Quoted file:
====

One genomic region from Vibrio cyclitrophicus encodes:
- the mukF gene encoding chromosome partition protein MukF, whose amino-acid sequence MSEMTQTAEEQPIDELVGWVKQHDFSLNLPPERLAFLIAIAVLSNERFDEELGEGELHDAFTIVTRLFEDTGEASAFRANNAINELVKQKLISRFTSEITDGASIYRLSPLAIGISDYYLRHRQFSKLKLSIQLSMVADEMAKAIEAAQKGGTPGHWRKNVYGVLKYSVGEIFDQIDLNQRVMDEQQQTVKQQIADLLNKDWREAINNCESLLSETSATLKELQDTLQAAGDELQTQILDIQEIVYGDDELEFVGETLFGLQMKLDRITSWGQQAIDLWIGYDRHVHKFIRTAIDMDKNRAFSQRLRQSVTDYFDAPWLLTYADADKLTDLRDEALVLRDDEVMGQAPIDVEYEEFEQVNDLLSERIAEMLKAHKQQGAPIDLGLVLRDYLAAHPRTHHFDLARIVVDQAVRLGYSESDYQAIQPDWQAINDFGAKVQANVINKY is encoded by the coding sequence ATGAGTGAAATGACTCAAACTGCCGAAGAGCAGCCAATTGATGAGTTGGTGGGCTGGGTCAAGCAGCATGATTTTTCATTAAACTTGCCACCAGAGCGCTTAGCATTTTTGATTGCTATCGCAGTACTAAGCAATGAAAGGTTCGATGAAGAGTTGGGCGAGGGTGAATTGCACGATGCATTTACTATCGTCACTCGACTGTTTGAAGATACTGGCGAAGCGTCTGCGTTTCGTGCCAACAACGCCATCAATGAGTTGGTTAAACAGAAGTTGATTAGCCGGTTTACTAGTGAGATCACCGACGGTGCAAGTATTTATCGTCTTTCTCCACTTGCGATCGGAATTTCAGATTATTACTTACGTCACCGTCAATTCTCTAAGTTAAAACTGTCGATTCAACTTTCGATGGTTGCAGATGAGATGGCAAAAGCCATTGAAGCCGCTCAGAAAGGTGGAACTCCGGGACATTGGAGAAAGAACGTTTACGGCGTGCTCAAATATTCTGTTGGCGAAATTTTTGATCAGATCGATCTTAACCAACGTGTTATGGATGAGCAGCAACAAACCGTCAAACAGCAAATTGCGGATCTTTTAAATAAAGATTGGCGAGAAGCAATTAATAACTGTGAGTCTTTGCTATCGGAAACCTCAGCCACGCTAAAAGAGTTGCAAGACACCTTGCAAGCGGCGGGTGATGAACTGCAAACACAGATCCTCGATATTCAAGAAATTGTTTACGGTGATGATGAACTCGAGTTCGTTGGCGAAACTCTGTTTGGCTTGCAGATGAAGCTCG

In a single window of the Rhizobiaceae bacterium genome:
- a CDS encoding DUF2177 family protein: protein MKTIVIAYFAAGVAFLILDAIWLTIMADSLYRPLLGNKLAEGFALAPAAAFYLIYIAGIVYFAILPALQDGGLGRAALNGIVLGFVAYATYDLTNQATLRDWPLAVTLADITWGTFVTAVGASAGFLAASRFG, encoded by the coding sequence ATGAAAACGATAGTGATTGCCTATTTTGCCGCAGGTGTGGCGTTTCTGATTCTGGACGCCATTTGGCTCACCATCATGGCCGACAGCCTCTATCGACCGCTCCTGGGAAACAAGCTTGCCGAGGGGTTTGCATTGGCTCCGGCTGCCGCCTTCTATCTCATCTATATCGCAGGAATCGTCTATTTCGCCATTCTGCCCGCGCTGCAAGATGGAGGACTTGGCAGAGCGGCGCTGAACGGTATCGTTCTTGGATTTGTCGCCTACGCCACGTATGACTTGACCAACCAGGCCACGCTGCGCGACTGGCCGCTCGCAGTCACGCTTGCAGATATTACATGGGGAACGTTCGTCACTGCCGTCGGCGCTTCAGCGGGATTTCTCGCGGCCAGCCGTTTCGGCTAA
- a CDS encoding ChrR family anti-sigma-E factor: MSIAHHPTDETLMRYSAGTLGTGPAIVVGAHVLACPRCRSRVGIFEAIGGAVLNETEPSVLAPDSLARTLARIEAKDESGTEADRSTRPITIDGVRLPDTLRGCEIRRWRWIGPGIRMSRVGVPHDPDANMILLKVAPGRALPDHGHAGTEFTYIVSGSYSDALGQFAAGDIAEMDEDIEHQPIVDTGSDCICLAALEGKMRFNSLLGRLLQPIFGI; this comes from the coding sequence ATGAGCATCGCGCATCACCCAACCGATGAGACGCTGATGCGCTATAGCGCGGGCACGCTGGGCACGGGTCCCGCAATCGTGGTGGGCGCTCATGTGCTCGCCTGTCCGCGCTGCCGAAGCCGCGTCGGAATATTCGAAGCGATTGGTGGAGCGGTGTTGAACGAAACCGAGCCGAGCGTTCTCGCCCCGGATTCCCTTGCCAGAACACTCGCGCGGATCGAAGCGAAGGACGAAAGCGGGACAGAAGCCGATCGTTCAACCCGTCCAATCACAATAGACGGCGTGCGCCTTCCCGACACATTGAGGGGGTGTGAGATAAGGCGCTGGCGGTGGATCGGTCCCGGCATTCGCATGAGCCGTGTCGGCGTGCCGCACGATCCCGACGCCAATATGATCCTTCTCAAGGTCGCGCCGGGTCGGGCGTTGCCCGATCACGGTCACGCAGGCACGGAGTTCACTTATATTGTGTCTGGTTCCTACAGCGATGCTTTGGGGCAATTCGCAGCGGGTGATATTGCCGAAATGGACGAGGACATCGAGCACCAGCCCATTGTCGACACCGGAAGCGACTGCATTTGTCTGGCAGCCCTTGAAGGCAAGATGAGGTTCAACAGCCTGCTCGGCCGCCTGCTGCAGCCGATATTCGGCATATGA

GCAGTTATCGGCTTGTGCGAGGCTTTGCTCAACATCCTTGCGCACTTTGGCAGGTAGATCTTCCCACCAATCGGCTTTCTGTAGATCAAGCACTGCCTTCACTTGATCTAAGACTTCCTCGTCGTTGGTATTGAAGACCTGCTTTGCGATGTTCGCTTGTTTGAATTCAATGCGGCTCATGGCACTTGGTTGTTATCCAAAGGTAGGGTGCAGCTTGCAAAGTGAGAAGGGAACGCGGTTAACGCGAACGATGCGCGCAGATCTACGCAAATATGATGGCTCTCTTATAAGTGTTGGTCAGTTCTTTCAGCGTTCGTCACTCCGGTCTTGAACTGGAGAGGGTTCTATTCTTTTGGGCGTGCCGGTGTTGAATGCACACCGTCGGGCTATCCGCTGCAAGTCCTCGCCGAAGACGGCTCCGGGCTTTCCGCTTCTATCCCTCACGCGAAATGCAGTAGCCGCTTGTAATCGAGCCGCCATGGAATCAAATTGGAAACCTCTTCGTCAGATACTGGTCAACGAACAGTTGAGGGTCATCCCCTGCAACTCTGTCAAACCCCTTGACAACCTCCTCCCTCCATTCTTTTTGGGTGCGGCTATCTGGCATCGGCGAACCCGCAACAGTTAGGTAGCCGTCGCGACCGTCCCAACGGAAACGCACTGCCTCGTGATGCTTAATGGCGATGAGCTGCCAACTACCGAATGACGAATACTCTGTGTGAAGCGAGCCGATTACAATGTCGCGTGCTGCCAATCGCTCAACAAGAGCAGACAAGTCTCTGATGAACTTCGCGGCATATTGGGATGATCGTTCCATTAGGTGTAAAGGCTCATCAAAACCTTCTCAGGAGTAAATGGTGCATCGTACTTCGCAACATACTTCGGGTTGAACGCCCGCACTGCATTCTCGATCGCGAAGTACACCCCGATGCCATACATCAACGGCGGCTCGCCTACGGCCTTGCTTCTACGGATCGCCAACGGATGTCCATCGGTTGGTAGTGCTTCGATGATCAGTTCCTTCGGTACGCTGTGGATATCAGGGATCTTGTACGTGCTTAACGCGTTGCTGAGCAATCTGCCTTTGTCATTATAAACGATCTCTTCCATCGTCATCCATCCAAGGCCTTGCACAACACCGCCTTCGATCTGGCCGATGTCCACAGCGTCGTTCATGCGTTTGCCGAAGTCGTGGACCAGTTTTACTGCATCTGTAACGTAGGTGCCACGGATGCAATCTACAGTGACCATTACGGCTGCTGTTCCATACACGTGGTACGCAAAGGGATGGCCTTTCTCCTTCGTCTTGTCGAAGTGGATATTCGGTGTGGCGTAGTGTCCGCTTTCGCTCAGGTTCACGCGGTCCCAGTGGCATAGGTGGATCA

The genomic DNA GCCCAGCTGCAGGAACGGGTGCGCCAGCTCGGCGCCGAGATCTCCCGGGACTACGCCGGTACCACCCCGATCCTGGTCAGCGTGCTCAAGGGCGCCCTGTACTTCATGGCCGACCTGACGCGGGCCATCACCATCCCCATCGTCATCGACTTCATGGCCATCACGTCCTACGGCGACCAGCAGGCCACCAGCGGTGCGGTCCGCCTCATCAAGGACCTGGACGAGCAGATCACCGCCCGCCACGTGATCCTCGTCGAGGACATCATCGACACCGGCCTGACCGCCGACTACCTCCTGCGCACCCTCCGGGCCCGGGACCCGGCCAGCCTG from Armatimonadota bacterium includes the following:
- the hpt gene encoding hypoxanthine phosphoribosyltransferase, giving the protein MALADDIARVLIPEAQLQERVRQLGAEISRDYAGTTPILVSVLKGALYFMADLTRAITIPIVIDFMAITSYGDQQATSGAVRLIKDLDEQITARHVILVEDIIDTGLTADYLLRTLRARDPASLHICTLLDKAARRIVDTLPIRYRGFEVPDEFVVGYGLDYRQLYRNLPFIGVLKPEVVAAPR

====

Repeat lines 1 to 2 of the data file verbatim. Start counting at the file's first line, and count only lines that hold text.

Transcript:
One genomic region from Vibrio cyclitrophicus encodes:
- the mukF gene encoding chromosome partition protein MukF, whose amino-acid sequence MSEMTQTAEEQPIDELVGWVKQHDFSLNLPPERLAFLIAIAVLSNERFDEELGEGELHDAFTIVTRLFEDTGEASAFRANNAINELVKQKLISRFTSEITDGASIYRLSPLAIGISDYYLRHRQFSKLKLSIQLSMVADEMAKAIEAAQKGGTPGHWRKNVYGVLKYSVGEIFDQIDLNQRVMDEQQQTVKQQIADLLNKDWREAINNCESLLSETSATLKELQDTLQAAGDELQTQILDIQEIVYGDDELEFVGETLFGLQMKLDRITSWGQQAIDLWIGYDRHVHKFIRTAIDMDKNRAFSQRLRQSVTDYFDAPWLLTYADADKLTDLRDEALVLRDDEVMGQAPIDVEYEEFEQVNDLLSERIAEMLKAHKQQGAPIDLGLVLRDYLAAHPRTHHFDLARIVVDQAVRLGYSESDYQAIQPDWQAINDFGAKVQANVINKY is encoded by the coding sequence ATGAGTGAAATGACTCAAACTGCCGAAGAGCAGCCAATTGATGAGTTGGTGGGCTGGGTCAAGCAGCATGATTTTTCATTAAACTTGCCACCAGAGCGCTTAGCATTTTTGATTGCTATCGCAGTACTAAGCAATGAAAGGTTCGATGAAGAGTTGGGCGAGGGTGAATTGCACGATGCATTTACTATCGTCACTCGACTGTTTGAAGATACTGGCGAAGCGTCTGCGTTTCGTGCCAACAACGCCATCAATGAGTTGGTTAAACAGAAGTTGATTAGCCGGTTTACTAGTGAGATCACCGACGGTGCAAGTATTTATCGTCTTTCTCCACTTGCGATCGGAATTTCAGATTATTACTTACGTCACCGTCAATTCTCTAAGTTAAAACTGTCGATTCAACTTTCGATGGTTGCAGATGAGATGGCAAAAGCCATTGAAGCCGCTCAGAAAGGTGGAACTCCGGGACATTGGAGAAAGAACGTTTACGGCGTGCTCAAATATTCTGTTGGCGAAATTTTTGATCAGATCGATCTTAACCAACGTGTTATGGATGAGCAGCAACAAACCGTCAAACAGCAAATTGCGGATCTTTTAAATAAAGATTGGCGAGAAGCAATTAATAACTGTGAGTCTTTGCTATCGGAAACCTCAGCCACGCTAAAAGAGTTGCAAGACACCTTGCAAGCGGCGGGTGATGAACTGCAAACACAGATCCTCGATATTCAAGAAATTGTTTACGGTGATGATGAACTCGAGTTCGTTGGCGAAACTCTGTTTGGCTTGCAGATGAAGCTCG